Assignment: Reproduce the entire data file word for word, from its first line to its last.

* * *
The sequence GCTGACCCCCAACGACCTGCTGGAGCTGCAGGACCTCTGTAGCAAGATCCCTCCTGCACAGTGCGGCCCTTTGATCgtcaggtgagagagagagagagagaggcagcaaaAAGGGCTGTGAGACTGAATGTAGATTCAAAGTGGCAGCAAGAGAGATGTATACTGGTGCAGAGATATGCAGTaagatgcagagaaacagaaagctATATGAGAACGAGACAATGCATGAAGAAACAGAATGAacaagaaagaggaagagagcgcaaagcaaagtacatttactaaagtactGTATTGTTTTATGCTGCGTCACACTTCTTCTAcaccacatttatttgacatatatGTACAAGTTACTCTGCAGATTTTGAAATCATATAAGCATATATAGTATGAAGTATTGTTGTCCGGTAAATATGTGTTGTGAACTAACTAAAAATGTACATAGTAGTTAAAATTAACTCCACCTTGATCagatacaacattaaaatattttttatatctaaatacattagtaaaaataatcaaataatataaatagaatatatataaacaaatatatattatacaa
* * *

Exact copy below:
The sequence GCTGACCCCCAACGACCTGCTGGAGCTGCAGGACCTCTGTAGCAAGATCCCTCCTGCACAGTGCGGCCCTTTGATCgtcaggtgagagagagagagagagaggcagcaaaAAGGGCTGTGAGACTGAATGTAGATTCAAAGTGGCAGCAAGAGAGATGTATACTGGTGCAGAGATATGCAGTaagatgcagagaaacagaaagctATATGAGAACGAGACAATGCATGAAGAAACAGAATGAacaagaaagaggaagagagcgcaaagcaaagtacatttactaaagtactGTATTGTTTTATGCTGCGTCACACTTCTTCTAcaccacatttatttgacatatatGTACAAGTTACTCTGCAGATTTTGAAATCATATAAGCATATATAGTATGAAGTATTGTTGTCCGGTAAATATGTGTTGTGAACTAACTAAAAATGTACATAGTAGTTAAAATTAACTCCACCTTGATCagatacaacattaaaatattttttatatctaaatacattagtaaaaataatcaaataatataaatagaatatatataaacaaatatatattatacaa